The value chain, popularized by Michael Porter’s book Competitive Advantage, is a useful tool for taking stock of organizational capabilities.
Given that almost anything a firm possesses can be considered a resource or capability, how should you attempt to narrow down the ones that are core competencies, and explain why firm performance differs?
A value chain is a chain of activities. The goal of a value chain analysis is to identify processes in which the firm can add value for the customer and create a competitive advantage for itself, with a cost advantage or product differentiation.
Primary Value Activities
Inbound Logistics - acquire raw materials and resources and distributes to manufacturing as required.
Operations - transforms raw materials or inputs into goods and services.
Marketing & Sales - promotes, prices, and sells products to customers.
Service - provides customer support after the sale of goods and services.
Support Value Activities
Firm Infrastructure - includes the company format or departmental structures, environment, and systems.
Human Resource Management - provides employee training, hiring, and compensation.
Technology Department - applies management information systems to processes to add value.
Procurement - purchases inputs such as raw materials, resources, equipment, and supplies.
Products pass through all activities of the chain in order, and at each activity, the product gains some value. A firm is effective to the extent that the chain of activities gives the products more added value than the sum of added values of all activities. Examining the firm as a value chain allows managers to identify the important business processes that add value for customers and then find solutions that support them.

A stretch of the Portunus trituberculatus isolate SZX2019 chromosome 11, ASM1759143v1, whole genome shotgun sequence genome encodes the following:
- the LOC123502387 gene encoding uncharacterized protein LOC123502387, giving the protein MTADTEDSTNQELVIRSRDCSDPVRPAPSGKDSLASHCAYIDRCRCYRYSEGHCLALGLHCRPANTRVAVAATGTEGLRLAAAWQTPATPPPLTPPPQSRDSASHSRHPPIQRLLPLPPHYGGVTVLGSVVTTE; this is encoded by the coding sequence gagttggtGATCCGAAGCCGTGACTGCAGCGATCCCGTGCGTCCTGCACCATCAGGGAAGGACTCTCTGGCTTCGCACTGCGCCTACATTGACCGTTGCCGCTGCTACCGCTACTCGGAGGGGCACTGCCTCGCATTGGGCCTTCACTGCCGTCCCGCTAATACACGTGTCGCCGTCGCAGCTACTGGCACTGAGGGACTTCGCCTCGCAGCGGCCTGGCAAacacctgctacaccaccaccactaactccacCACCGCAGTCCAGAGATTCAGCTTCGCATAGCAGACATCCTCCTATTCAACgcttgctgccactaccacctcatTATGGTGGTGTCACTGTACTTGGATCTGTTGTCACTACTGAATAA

A company could survey their customers about the extent to which they believe each activity adds value to the product or service. The allows a business to measure each activities value according to consumers. The competitive advantage decision the company then faces is whether to:
Target high value-adding activities to further enhance their value.
Target low value-adding activities to increase their value.
Perform some combination of the two.
To lead to a sustainable competitive advantage, a resource or capability should be valuable, rare, inimitable (including nonsubstitutable), and organized. This VRIO framework is the foundation for internal analysis.
If you ask managers why their firms do well while others do poorly, a common answer is likely to be “our people.” But this is really not an answer. It may be the start of an answer, but you need to probe more deeply—what is it about “our people” that is especially valuable? Why don’t competitors have similar people? Can’t competitors hire our people away? Or is it that there is something special about the organization that brings out the best in people? These kinds of questions form the basis of VRIO and get to the heart of why some resources help firms more than others.
Moreover, your ability to identify whether an organization has VRIO resources will also likely explain their competitive position. In the figure, you can see that a firm’s performance relative to industry peers is likely to vary according to the level to which resources, capabilities, and ultimately core competences satisfy VRIO criteria.
Internal analysis begins with the identification of resources and capabilities. Resources can be tangible and intangible; capabilities may have such characteristics as well. VRIO analysis is a way to distinguish resources and capabilities from core competencies. Specifically, VRIO analysis should show you the importance of value, rarity, inimitability, and organization as building blocks of competitive advantage.